With Jones present, Rowland gave Smith two more ounces of methamphetamine.[2] Smith gave $1, 500 of the undercover officer's money to Jones and he allowed her to keep the remaining $500. Smith then returned to the Walmart parking lot where law enforcement officers arrested her.

         Meanwhile, investigators followed the silver Mustang to a mall parking lot where it approached a blue Buick, stopping driver's side to driver's side. Investigators followed the car but could not hear the conversation or see anything inside the Mustang, but they could see that someone tossed two baggies containing a golf-ball-sized white substance from the Mustang's driver's side window to the Buick, and someone from the Buick got out of the car and handed a bundle of cash into the Mustang's driver's side window. Immediately after the transaction, investigators stopped the Mustang and arrested Jones, who was driving, and Rowland, the front seat passenger. Jones had $1, 500 in pre-recorded money from the undercover agent in his pocket and an additional $2, 400 in cash. In a purse that Rowland had on her lap at the time of the stop, investigators found "one fairly small package" of methamphetamine and a loaded .380 caliber pistol. R. 185 at 136, 155- 56. Investigators did not find any of Jones' fingerprints on the gun, but did find them on the magazine inside the weapon. They also found a plastic grocery bag in the back seat which contained 53.8 grams of marijuana, two packages of methamphetamine, empty baggies, and a digital scale. They also found another digital scale and two cell phones in the car's center console area. A law enforcement officer testified that the two packages of methamphetamine in the back seat were "substantially larger" than the package in Rowland's purse. R. 185 at 135-37. In all, law enforcement officers recovered three baggies of methamphetamine from the car-one from Rowland's purse and two from the back seat. The three bags contained the following amounts of methamphetamine: 1.6 grams, 15.9 grams and 29.6 grams. Unfortunately the bags were not marked with the location in which they were found and one was not properly sealed. Nevertheless, given the testimony that the substantially smaller of the bags came from Rowland's purse, there is sufficient evidence for us to conclude (as did the trial court) that the 1.6 gram bag came from Rowland's purse and the 15.9 and 29.6 gram bags came from the rear seat.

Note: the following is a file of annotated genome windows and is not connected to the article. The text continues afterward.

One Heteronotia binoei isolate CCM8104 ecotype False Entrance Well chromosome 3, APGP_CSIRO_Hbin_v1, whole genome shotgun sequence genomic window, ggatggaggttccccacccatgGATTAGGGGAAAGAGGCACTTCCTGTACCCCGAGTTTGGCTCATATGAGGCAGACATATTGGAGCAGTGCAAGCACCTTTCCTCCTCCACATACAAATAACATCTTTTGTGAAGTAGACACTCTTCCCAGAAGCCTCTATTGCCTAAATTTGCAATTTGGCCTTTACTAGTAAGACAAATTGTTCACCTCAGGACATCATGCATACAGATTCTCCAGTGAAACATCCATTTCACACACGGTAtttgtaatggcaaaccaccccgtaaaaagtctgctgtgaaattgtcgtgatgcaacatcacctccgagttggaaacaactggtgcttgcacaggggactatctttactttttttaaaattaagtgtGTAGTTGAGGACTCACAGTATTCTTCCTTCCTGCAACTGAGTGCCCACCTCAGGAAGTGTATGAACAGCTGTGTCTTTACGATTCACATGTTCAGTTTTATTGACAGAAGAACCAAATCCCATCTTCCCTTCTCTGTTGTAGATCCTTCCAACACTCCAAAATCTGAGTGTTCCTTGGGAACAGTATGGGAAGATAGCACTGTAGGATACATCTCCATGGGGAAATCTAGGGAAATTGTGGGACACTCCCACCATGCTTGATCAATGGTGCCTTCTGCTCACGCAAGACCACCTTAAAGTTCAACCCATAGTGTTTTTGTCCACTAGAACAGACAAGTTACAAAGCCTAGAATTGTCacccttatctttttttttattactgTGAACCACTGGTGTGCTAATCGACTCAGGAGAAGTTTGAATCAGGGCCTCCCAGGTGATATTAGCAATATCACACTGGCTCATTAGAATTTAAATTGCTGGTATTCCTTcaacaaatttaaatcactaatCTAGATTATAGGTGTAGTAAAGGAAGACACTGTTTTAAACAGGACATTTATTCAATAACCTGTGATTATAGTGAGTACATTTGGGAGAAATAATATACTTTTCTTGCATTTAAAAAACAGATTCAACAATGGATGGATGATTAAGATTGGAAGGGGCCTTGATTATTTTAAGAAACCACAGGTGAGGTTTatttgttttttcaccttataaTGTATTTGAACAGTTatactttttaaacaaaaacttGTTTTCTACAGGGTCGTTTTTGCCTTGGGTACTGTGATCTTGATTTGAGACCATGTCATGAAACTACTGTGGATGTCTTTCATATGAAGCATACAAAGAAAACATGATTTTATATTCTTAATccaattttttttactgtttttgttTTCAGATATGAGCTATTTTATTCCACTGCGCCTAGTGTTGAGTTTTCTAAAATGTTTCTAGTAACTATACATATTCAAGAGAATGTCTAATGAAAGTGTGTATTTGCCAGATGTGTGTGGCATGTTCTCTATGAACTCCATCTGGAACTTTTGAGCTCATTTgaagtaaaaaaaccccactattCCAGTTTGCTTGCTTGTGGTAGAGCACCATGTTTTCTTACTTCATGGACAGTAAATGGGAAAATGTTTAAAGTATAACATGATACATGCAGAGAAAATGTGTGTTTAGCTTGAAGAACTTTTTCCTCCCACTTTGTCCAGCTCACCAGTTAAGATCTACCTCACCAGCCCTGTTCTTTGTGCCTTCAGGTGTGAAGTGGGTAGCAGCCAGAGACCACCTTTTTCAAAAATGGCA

One of the cell phones found in the search of the Mustang was linked to the phone number that Smith used to communicate with Jones. This phone was also the phone used in text message exchanges with Rowland's phone, including a message sent on July 26, 2016, from Rowland's phone, which said "Meet the newest member of our family. …" along with a picture of the .380 caliber pistol posed with a bundle of cash. R. 186 at 32.

         A grand jury charged Smith, Rowland, and Jones with multiple drug related crimes. Jones' indictment charged him with conspiring to distribute over 50 grams of methamphetamine in violation of 21 U.S.C. § 846; possession with the intent to distribute methamphetamine in violation of 21 U.S.C. § 841(a)(1) and 18 U.S.C. § 2; and possession of a firearm in furtherance of a drug trafficking crime in violation of 18 U.S.C. § 924(c). R. 80. Rowland pled guilty to possessing a firearm in furtherance of a drug ...